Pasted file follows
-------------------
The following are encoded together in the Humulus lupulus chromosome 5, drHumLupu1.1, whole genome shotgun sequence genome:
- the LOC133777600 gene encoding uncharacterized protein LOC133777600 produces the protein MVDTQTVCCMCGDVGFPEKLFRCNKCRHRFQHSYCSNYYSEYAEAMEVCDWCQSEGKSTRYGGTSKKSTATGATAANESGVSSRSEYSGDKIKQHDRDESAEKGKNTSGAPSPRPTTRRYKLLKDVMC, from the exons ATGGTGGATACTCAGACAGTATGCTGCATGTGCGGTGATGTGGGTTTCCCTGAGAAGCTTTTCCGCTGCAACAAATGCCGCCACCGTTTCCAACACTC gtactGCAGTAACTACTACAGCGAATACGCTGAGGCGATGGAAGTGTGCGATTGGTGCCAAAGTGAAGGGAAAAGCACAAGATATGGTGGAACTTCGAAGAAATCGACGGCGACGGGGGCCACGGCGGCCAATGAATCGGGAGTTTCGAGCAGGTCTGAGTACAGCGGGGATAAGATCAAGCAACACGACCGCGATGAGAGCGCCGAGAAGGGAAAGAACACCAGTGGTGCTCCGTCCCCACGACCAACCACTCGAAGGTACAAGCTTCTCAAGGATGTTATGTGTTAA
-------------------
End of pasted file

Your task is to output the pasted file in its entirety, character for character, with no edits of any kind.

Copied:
The following are encoded together in the Humulus lupulus chromosome 5, drHumLupu1.1, whole genome shotgun sequence genome:
- the LOC133777600 gene encoding uncharacterized protein LOC133777600 produces the protein MVDTQTVCCMCGDVGFPEKLFRCNKCRHRFQHSYCSNYYSEYAEAMEVCDWCQSEGKSTRYGGTSKKSTATGATAANESGVSSRSEYSGDKIKQHDRDESAEKGKNTSGAPSPRPTTRRYKLLKDVMC, from the exons ATGGTGGATACTCAGACAGTATGCTGCATGTGCGGTGATGTGGGTTTCCCTGAGAAGCTTTTCCGCTGCAACAAATGCCGCCACCGTTTCCAACACTC gtactGCAGTAACTACTACAGCGAATACGCTGAGGCGATGGAAGTGTGCGATTGGTGCCAAAGTGAAGGGAAAAGCACAAGATATGGTGGAACTTCGAAGAAATCGACGGCGACGGGGGCCACGGCGGCCAATGAATCGGGAGTTTCGAGCAGGTCTGAGTACAGCGGGGATAAGATCAAGCAACACGACCGCGATGAGAGCGCCGAGAAGGGAAAGAACACCAGTGGTGCTCCGTCCCCACGACCAACCACTCGAAGGTACAAGCTTCTCAAGGATGTTATGTGTTAA